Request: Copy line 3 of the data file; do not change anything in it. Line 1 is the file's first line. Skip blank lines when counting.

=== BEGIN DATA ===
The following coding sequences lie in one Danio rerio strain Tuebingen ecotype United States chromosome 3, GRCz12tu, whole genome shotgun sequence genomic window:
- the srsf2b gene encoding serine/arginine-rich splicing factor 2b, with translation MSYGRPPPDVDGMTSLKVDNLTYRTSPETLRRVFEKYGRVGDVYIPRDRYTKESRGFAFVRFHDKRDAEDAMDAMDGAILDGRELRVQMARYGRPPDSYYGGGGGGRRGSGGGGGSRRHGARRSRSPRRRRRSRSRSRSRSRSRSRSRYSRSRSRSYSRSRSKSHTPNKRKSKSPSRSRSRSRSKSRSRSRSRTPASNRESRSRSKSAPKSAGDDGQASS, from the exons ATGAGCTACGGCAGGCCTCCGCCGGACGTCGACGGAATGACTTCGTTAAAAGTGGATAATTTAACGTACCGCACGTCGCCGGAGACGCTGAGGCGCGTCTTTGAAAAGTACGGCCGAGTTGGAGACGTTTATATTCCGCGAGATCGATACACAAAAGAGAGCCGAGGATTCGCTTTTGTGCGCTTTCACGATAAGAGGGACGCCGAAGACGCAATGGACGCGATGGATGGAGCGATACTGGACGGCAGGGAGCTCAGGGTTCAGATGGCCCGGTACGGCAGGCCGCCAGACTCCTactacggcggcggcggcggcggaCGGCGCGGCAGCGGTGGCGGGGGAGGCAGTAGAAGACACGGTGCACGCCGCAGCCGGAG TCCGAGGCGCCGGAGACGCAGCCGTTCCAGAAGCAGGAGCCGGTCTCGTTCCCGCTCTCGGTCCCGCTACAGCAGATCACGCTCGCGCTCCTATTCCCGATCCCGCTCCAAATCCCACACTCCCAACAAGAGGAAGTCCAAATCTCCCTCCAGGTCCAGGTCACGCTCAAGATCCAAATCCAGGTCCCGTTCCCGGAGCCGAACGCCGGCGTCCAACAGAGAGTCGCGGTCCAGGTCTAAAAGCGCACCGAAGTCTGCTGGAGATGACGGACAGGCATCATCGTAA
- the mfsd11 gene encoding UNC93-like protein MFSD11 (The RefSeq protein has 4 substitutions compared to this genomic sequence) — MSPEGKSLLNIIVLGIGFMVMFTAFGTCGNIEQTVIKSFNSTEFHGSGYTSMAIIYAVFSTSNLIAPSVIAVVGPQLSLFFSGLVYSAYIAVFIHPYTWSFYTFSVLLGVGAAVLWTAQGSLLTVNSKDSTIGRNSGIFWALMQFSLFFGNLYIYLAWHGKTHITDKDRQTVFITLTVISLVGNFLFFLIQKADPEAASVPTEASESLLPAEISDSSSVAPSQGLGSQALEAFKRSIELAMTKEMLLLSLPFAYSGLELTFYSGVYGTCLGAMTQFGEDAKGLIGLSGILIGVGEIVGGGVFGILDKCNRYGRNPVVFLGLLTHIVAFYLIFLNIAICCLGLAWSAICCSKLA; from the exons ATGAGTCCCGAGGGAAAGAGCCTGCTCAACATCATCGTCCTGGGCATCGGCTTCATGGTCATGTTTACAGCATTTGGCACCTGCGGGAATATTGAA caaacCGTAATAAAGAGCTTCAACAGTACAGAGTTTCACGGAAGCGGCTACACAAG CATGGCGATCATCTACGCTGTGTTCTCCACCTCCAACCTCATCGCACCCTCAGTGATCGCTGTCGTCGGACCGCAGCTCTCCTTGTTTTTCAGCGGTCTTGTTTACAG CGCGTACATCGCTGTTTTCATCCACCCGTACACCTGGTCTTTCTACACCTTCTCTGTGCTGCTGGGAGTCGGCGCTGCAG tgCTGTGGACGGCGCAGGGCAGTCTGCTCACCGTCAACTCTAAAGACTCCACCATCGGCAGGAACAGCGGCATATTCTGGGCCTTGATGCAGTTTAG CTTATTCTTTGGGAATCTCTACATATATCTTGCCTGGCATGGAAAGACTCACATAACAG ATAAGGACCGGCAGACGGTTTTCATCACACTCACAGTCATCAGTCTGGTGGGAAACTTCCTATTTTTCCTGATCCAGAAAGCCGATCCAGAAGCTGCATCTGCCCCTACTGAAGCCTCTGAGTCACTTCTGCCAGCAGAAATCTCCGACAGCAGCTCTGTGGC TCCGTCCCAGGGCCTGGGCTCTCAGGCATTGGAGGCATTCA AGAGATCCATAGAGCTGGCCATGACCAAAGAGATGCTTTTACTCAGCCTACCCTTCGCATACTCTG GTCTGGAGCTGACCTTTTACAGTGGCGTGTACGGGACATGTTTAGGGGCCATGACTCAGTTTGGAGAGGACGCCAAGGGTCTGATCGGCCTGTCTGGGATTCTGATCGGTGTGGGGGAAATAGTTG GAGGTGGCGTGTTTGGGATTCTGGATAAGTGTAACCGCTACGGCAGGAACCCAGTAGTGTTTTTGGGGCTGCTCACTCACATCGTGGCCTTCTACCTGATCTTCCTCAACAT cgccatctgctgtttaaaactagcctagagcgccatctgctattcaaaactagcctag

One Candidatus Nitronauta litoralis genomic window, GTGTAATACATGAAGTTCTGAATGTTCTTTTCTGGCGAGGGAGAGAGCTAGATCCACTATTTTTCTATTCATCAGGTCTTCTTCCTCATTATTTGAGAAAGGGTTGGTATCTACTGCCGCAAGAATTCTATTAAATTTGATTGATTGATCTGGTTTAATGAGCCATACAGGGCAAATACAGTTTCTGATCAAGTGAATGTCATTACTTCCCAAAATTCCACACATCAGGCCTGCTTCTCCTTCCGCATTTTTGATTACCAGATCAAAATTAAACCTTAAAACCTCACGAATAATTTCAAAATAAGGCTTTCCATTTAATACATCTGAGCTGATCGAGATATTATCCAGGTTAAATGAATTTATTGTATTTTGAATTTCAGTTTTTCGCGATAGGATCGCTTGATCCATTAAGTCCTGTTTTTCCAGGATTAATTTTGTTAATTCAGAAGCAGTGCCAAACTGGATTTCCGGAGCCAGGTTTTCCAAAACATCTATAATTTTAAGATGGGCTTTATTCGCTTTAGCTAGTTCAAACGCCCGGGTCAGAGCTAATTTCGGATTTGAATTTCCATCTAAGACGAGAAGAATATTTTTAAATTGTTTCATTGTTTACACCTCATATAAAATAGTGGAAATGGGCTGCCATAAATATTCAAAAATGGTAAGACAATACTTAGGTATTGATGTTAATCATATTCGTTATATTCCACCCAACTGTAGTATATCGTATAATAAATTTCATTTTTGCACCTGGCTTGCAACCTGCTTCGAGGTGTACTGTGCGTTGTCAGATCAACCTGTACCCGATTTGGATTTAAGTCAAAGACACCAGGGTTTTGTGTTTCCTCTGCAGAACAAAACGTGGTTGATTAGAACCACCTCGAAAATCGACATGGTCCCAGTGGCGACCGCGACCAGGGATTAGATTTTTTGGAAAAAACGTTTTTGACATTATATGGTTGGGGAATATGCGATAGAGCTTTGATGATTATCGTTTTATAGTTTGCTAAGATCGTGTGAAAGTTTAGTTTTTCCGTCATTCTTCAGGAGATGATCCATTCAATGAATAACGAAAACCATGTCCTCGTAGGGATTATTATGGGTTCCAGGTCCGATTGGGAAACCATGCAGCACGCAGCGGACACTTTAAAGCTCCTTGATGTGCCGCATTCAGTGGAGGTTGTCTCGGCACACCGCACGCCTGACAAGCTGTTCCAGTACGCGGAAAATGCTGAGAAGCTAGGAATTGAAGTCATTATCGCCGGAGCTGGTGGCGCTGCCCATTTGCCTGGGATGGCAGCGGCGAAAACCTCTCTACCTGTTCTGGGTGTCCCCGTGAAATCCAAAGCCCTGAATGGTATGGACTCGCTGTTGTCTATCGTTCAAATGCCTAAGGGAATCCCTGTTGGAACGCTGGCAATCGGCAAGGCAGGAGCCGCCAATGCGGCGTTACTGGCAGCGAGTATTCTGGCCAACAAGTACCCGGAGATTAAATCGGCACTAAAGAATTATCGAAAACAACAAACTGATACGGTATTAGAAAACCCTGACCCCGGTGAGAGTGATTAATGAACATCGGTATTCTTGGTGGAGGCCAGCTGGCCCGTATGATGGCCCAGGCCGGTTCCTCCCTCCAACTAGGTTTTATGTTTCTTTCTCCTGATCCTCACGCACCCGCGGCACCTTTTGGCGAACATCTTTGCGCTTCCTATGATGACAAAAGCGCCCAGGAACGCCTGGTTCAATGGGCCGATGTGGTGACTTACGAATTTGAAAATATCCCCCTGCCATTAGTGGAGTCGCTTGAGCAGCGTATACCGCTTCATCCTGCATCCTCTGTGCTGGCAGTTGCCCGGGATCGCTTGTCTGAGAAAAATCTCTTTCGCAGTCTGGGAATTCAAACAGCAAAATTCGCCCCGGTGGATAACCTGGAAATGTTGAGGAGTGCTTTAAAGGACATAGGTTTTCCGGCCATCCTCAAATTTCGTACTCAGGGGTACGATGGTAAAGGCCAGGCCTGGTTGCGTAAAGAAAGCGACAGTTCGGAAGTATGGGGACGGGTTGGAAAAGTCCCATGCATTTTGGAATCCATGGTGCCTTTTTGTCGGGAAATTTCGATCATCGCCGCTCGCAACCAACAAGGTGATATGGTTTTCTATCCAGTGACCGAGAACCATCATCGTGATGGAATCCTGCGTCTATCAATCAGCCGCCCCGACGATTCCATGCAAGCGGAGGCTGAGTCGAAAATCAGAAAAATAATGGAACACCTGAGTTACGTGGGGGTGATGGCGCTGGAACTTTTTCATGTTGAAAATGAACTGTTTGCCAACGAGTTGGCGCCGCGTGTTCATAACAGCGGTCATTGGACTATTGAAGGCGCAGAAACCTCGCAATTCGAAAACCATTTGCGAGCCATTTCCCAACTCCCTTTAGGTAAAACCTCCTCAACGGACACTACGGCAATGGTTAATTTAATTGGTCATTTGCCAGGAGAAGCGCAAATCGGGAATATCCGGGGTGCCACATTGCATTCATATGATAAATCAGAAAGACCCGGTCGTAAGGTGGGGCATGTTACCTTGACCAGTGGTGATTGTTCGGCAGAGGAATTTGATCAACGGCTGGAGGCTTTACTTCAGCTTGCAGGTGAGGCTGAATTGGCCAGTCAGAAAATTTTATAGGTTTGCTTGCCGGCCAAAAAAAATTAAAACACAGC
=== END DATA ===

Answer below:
- the mfsd11 gene encoding UNC93-like protein MFSD11 (The RefSeq protein has 4 substitutions compared to this genomic sequence) — MSPEGKSLLNIIVLGIGFMVMFTAFGTCGNIEQTVIKSFNSTEFHGSGYTSMAIIYAVFSTSNLIAPSVIAVVGPQLSLFFSGLVYSAYIAVFIHPYTWSFYTFSVLLGVGAAVLWTAQGSLLTVNSKDSTIGRNSGIFWALMQFSLFFGNLYIYLAWHGKTHITDKDRQTVFITLTVISLVGNFLFFLIQKADPEAASVPTEASESLLPAEISDSSSVAPSQGLGSQALEAFKRSIELAMTKEMLLLSLPFAYSGLELTFYSGVYGTCLGAMTQFGEDAKGLIGLSGILIGVGEIVGGGVFGILDKCNRYGRNPVVFLGLLTHIVAFYLIFLNIAICCLGLAWSAICCSKLA; from the exons ATGAGTCCCGAGGGAAAGAGCCTGCTCAACATCATCGTCCTGGGCATCGGCTTCATGGTCATGTTTACAGCATTTGGCACCTGCGGGAATATTGAA caaacCGTAATAAAGAGCTTCAACAGTACAGAGTTTCACGGAAGCGGCTACACAAG CATGGCGATCATCTACGCTGTGTTCTCCACCTCCAACCTCATCGCACCCTCAGTGATCGCTGTCGTCGGACCGCAGCTCTCCTTGTTTTTCAGCGGTCTTGTTTACAG CGCGTACATCGCTGTTTTCATCCACCCGTACACCTGGTCTTTCTACACCTTCTCTGTGCTGCTGGGAGTCGGCGCTGCAG tgCTGTGGACGGCGCAGGGCAGTCTGCTCACCGTCAACTCTAAAGACTCCACCATCGGCAGGAACAGCGGCATATTCTGGGCCTTGATGCAGTTTAG CTTATTCTTTGGGAATCTCTACATATATCTTGCCTGGCATGGAAAGACTCACATAACAG ATAAGGACCGGCAGACGGTTTTCATCACACTCACAGTCATCAGTCTGGTGGGAAACTTCCTATTTTTCCTGATCCAGAAAGCCGATCCAGAAGCTGCATCTGCCCCTACTGAAGCCTCTGAGTCACTTCTGCCAGCAGAAATCTCCGACAGCAGCTCTGTGGC TCCGTCCCAGGGCCTGGGCTCTCAGGCATTGGAGGCATTCA AGAGATCCATAGAGCTGGCCATGACCAAAGAGATGCTTTTACTCAGCCTACCCTTCGCATACTCTG GTCTGGAGCTGACCTTTTACAGTGGCGTGTACGGGACATGTTTAGGGGCCATGACTCAGTTTGGAGAGGACGCCAAGGGTCTGATCGGCCTGTCTGGGATTCTGATCGGTGTGGGGGAAATAGTTG GAGGTGGCGTGTTTGGGATTCTGGATAAGTGTAACCGCTACGGCAGGAACCCAGTAGTGTTTTTGGGGCTGCTCACTCACATCGTGGCCTTCTACCTGATCTTCCTCAACAT cgccatctgctgtttaaaactagcctagagcgccatctgctattcaaaactagcctag